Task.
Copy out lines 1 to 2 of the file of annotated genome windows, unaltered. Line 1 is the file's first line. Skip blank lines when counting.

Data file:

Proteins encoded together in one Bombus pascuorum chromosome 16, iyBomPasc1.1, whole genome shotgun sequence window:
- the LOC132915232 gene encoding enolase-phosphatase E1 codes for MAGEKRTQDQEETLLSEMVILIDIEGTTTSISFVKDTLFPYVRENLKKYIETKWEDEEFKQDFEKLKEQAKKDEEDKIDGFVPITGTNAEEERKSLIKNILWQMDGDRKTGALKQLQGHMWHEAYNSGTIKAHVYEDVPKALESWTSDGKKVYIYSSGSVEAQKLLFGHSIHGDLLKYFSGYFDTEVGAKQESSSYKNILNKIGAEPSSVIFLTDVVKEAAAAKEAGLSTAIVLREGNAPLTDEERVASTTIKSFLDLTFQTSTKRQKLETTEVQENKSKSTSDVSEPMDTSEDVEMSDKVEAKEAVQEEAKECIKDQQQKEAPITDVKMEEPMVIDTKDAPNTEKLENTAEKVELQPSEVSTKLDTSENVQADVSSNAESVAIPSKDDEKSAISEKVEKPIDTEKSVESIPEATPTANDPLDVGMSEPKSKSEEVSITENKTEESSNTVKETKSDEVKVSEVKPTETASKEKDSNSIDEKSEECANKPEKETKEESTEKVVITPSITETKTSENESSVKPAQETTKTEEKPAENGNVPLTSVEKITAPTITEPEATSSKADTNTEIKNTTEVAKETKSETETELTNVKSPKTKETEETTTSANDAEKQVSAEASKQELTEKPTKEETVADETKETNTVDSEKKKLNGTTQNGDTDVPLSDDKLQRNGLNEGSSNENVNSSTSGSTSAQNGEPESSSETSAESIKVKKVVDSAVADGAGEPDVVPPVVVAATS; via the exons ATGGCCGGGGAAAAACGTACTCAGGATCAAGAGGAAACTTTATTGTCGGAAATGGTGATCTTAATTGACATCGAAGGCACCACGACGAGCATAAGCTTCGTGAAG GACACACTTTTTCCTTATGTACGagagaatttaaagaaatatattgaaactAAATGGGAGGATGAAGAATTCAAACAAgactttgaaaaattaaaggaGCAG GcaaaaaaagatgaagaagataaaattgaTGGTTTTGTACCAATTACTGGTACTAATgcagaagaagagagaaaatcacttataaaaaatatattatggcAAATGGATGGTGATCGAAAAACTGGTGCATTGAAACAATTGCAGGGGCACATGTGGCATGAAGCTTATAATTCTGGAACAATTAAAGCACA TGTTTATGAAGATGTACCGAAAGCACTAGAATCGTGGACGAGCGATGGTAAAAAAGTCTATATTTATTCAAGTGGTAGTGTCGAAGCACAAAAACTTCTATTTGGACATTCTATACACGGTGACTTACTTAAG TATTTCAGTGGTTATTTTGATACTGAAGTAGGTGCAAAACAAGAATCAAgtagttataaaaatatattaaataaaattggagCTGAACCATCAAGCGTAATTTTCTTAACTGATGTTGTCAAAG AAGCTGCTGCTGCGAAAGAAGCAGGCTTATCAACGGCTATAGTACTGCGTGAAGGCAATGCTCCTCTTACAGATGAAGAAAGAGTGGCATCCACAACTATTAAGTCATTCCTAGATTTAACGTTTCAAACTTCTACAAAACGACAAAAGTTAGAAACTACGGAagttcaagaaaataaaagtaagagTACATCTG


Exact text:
Proteins encoded together in one Bombus pascuorum chromosome 16, iyBomPasc1.1, whole genome shotgun sequence window:
- the LOC132915232 gene encoding enolase-phosphatase E1 codes for MAGEKRTQDQEETLLSEMVILIDIEGTTTSISFVKDTLFPYVRENLKKYIETKWEDEEFKQDFEKLKEQAKKDEEDKIDGFVPITGTNAEEERKSLIKNILWQMDGDRKTGALKQLQGHMWHEAYNSGTIKAHVYEDVPKALESWTSDGKKVYIYSSGSVEAQKLLFGHSIHGDLLKYFSGYFDTEVGAKQESSSYKNILNKIGAEPSSVIFLTDVVKEAAAAKEAGLSTAIVLREGNAPLTDEERVASTTIKSFLDLTFQTSTKRQKLETTEVQENKSKSTSDVSEPMDTSEDVEMSDKVEAKEAVQEEAKECIKDQQQKEAPITDVKMEEPMVIDTKDAPNTEKLENTAEKVELQPSEVSTKLDTSENVQADVSSNAESVAIPSKDDEKSAISEKVEKPIDTEKSVESIPEATPTANDPLDVGMSEPKSKSEEVSITENKTEESSNTVKETKSDEVKVSEVKPTETASKEKDSNSIDEKSEECANKPEKETKEESTEKVVITPSITETKTSENESSVKPAQETTKTEEKPAENGNVPLTSVEKITAPTITEPEATSSKADTNTEIKNTTEVAKETKSETETELTNVKSPKTKETEETTTSANDAEKQVSAEASKQELTEKPTKEETVADETKETNTVDSEKKKLNGTTQNGDTDVPLSDDKLQRNGLNEGSSNENVNSSTSGSTSAQNGEPESSSETSAESIKVKKVVDSAVADGAGEPDVVPPVVVAATS; via the exons ATGGCCGGGGAAAAACGTACTCAGGATCAAGAGGAAACTTTATTGTCGGAAATGGTGATCTTAATTGACATCGAAGGCACCACGACGAGCATAAGCTTCGTGAAG GACACACTTTTTCCTTATGTACGagagaatttaaagaaatatattgaaactAAATGGGAGGATGAAGAATTCAAACAAgactttgaaaaattaaaggaGCAG GcaaaaaaagatgaagaagataaaattgaTGGTTTTGTACCAATTACTGGTACTAATgcagaagaagagagaaaatcacttataaaaaatatattatggcAAATGGATGGTGATCGAAAAACTGGTGCATTGAAACAATTGCAGGGGCACATGTGGCATGAAGCTTATAATTCTGGAACAATTAAAGCACA TGTTTATGAAGATGTACCGAAAGCACTAGAATCGTGGACGAGCGATGGTAAAAAAGTCTATATTTATTCAAGTGGTAGTGTCGAAGCACAAAAACTTCTATTTGGACATTCTATACACGGTGACTTACTTAAG TATTTCAGTGGTTATTTTGATACTGAAGTAGGTGCAAAACAAGAATCAAgtagttataaaaatatattaaataaaattggagCTGAACCATCAAGCGTAATTTTCTTAACTGATGTTGTCAAAG AAGCTGCTGCTGCGAAAGAAGCAGGCTTATCAACGGCTATAGTACTGCGTGAAGGCAATGCTCCTCTTACAGATGAAGAAAGAGTGGCATCCACAACTATTAAGTCATTCCTAGATTTAACGTTTCAAACTTCTACAAAACGACAAAAGTTAGAAACTACGGAagttcaagaaaataaaagtaagagTACATCTG